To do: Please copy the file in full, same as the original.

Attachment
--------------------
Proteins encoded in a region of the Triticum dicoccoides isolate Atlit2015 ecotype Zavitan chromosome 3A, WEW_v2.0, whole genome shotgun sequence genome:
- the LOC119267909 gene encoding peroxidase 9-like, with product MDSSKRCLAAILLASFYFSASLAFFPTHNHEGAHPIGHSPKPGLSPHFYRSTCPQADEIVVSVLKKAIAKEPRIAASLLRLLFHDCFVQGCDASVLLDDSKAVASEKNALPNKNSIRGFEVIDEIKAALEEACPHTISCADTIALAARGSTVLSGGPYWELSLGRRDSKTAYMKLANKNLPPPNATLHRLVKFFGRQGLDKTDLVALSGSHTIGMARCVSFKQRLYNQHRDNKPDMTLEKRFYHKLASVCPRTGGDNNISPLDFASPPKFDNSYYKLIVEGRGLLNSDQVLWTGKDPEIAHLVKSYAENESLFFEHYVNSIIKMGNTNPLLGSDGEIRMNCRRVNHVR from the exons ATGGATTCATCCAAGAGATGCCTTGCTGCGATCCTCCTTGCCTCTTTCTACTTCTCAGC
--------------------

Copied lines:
Proteins encoded in a region of the Triticum dicoccoides isolate Atlit2015 ecotype Zavitan chromosome 3A, WEW_v2.0, whole genome shotgun sequence genome:
- the LOC119267909 gene encoding peroxidase 9-like, with product MDSSKRCLAAILLASFYFSASLAFFPTHNHEGAHPIGHSPKPGLSPHFYRSTCPQADEIVVSVLKKAIAKEPRIAASLLRLLFHDCFVQGCDASVLLDDSKAVASEKNALPNKNSIRGFEVIDEIKAALEEACPHTISCADTIALAARGSTVLSGGPYWELSLGRRDSKTAYMKLANKNLPPPNATLHRLVKFFGRQGLDKTDLVALSGSHTIGMARCVSFKQRLYNQHRDNKPDMTLEKRFYHKLASVCPRTGGDNNISPLDFASPPKFDNSYYKLIVEGRGLLNSDQVLWTGKDPEIAHLVKSYAENESLFFEHYVNSIIKMGNTNPLLGSDGEIRMNCRRVNHVR from the exons ATGGATTCATCCAAGAGATGCCTTGCTGCGATCCTCCTTGCCTCTTTCTACTTCTCAGC